Originally published on A Walk Through Books on 02/01/09
In a nod to the nineteenth-century narrative tradition that it seems to have been plucked from, Hensher’s latest novel can be dubbed both a tale of two cities and, for this reader at least, a tale of two books.
A book laden with dust-jacket claims heavy enough to sink a battleship - a “condition-of-England” novel, a “condition-of-humanity” novel, “reminiscent of the great nineteenth-century Russian novels” - it bored with kitchen-sink details for 300 pages before setting off on an engrossing ride through 20 years of English history. Politically centred about the 80s miners’ strike in Sheffield, it also examines the bloating of the middle-classes and the death of 70s-born radicalism.
It’s also a book rooted heavily in the everyday, as Hensher dissects the progression of familial relationships as children grow into adults and parents seep into old age, and he does so expertly. The dialogue is never anything other than thoroughly readable and painstakingly believable, and this is something that Hensher clearly prided himself on in his writing of the novel, having said in an interview with Safraz Manzoor for a Guardian Podcast: “I always find it absolutely incredible when I read most novels set in the 1970s that people pay so little attention to the way people expressed themselves.”
And although the first 300 pages tire somewhat with their seeming lack of direction, the following 450 pages provide a justification for the author’s whopping introduction. It is the first 300 pages that set up the minor tensions that Hensher manipulates and exploits in a way that make the second-half’s revelations so engrossing and, more importantly, convincing.
I’ve already mentioned the kitchen-sink, and Hensher draws heavily on spirit of the kitchen-sink dramas of Ken Loach in weighing out the balance of the political and the personal in this extremely weighty tome.
In the same interview with Manzoor mentioned earlier, Hensher refuted Manzoor’s observation that “some people have said that there isn’t enough politics in [the book]” by saying “I think it’s constantly political.” And it is in the way that the north-south divide is political, in the way that the change of polytechnics into universities was political, in the way that having an affair with your boss or turning an old warehouse into a restaurant is political, in the way that, really, everything is political if you want it to be.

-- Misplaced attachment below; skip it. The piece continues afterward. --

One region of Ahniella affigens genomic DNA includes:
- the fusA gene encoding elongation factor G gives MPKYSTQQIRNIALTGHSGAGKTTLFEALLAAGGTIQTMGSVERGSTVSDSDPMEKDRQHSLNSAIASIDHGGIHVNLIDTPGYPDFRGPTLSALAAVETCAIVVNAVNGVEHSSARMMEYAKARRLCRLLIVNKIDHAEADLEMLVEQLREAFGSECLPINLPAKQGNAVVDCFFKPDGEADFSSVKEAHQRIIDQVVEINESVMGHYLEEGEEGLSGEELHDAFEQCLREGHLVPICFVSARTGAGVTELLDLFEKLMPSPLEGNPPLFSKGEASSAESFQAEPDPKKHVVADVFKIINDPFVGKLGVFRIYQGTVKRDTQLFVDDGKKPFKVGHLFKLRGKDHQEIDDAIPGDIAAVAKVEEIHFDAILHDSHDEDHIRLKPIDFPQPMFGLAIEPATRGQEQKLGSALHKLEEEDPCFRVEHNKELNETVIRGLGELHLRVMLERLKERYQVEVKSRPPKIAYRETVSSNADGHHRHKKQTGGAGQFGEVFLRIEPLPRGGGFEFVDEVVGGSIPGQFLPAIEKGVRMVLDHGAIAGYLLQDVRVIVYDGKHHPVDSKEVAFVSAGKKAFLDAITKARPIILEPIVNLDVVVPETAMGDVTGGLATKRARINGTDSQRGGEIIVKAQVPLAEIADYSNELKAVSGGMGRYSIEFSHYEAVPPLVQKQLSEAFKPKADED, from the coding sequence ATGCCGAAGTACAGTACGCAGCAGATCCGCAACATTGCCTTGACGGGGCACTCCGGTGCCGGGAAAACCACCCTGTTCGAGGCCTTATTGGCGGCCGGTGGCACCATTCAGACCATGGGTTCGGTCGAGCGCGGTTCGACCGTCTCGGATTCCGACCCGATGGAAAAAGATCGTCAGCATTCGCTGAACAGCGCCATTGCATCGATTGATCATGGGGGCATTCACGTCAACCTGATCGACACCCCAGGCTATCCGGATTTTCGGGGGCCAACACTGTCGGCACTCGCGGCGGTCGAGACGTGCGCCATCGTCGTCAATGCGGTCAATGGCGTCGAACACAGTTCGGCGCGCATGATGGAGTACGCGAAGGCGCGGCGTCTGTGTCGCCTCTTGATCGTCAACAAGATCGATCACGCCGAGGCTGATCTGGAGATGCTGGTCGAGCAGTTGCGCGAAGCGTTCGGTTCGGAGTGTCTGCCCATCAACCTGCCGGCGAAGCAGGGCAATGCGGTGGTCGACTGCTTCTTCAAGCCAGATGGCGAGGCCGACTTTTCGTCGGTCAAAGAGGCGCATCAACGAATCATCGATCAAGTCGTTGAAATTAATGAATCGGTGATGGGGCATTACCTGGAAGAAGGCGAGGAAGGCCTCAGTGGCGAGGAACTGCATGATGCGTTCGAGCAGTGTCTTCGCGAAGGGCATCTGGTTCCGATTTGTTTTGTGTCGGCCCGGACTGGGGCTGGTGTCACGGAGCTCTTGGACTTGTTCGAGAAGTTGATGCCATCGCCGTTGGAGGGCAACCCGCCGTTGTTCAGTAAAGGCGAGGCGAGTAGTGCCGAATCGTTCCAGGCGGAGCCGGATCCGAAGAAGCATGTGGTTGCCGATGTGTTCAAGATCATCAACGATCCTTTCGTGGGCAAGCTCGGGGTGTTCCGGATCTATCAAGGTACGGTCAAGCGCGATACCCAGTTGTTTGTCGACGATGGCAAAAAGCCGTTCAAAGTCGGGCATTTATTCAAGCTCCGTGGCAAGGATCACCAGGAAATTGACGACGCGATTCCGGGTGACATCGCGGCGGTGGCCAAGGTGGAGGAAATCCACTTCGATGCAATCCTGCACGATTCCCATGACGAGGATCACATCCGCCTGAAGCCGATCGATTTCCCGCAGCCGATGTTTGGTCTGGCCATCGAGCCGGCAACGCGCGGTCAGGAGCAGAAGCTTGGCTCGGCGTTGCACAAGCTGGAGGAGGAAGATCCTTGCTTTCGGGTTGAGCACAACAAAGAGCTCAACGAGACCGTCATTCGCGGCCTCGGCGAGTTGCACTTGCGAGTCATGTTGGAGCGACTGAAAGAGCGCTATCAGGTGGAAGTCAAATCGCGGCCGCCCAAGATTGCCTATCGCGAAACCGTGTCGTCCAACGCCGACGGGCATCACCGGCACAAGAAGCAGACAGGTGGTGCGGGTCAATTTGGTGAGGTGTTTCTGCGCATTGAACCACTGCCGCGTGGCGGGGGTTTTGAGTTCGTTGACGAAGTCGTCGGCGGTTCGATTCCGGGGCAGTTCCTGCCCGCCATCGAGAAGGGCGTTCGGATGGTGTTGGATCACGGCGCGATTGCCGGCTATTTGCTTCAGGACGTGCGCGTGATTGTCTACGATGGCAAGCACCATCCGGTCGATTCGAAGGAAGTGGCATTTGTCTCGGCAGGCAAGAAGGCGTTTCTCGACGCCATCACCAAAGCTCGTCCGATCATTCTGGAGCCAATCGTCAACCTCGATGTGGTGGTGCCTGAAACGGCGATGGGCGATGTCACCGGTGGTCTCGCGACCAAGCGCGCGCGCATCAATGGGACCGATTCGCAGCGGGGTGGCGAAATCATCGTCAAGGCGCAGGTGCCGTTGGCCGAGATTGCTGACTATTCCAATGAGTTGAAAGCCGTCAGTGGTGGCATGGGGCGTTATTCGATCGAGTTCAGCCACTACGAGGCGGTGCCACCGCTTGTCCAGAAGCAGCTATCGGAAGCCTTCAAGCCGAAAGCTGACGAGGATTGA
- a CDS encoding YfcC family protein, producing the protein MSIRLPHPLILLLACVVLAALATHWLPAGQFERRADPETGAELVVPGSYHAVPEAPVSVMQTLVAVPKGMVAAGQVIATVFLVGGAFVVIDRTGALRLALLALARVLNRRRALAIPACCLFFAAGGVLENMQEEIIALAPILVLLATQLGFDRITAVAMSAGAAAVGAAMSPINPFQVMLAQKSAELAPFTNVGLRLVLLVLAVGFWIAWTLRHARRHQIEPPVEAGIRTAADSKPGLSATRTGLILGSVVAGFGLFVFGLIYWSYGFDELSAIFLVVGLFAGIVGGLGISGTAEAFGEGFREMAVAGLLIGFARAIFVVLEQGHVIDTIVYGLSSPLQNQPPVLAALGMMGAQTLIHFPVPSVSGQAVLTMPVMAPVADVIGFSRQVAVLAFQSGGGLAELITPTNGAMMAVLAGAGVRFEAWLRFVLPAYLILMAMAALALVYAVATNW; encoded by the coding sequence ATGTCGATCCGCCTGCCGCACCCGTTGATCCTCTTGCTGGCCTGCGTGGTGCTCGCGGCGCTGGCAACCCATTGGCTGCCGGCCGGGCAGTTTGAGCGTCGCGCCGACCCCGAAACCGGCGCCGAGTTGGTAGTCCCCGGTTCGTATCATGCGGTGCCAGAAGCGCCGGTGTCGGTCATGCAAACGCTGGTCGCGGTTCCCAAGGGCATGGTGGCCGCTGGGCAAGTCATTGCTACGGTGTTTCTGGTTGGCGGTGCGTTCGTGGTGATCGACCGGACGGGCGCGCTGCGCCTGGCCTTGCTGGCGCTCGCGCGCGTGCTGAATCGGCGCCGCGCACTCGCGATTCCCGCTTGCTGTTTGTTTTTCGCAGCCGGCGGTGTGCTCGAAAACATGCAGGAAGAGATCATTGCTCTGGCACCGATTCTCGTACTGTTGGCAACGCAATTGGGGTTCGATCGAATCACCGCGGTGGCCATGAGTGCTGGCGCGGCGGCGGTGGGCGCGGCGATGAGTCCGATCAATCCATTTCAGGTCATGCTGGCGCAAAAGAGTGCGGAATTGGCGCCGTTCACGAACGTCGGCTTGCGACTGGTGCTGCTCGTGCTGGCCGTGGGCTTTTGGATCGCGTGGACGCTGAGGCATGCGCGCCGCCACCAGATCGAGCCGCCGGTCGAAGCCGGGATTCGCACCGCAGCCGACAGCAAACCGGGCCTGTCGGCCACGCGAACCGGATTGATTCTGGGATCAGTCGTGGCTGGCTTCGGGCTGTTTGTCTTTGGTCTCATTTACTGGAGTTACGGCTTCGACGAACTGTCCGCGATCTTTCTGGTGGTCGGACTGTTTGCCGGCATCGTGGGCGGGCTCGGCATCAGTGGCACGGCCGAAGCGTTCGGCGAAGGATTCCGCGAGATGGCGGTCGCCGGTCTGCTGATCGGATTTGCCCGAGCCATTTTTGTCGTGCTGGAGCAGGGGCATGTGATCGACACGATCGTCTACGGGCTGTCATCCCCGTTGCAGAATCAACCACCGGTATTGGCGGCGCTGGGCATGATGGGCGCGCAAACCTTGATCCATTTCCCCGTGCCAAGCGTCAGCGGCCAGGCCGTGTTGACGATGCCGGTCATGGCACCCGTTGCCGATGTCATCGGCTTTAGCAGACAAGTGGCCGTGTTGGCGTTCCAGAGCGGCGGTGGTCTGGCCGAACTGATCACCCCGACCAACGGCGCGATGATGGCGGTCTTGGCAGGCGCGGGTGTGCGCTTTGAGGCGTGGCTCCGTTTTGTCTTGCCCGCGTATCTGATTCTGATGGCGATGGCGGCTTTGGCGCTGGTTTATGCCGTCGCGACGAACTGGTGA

The novel encapsulates all of the aforementioned events, and it is really more of a politically-subtle piece than anything, as Hensher is well-aware:
“My starting point was to evoke the domestic texture of life…to focus on small events…the miniature features of people’s lives, and to extrapolate a sort of political implication from those.”
And this is where a large part of the book’s charm lies. Who would want to read a 750 page novel of overt political soap-boxing? And how would it be a novel if this is what it did?
What we have here is a novel that takes in and spits out the prominent political issues of the final 30 years of the 20th century, not a political textbook. And thank God for that, because if we had a textbook instead we’d be robbed of one of the memorable novels of the first ten years of the 21st century.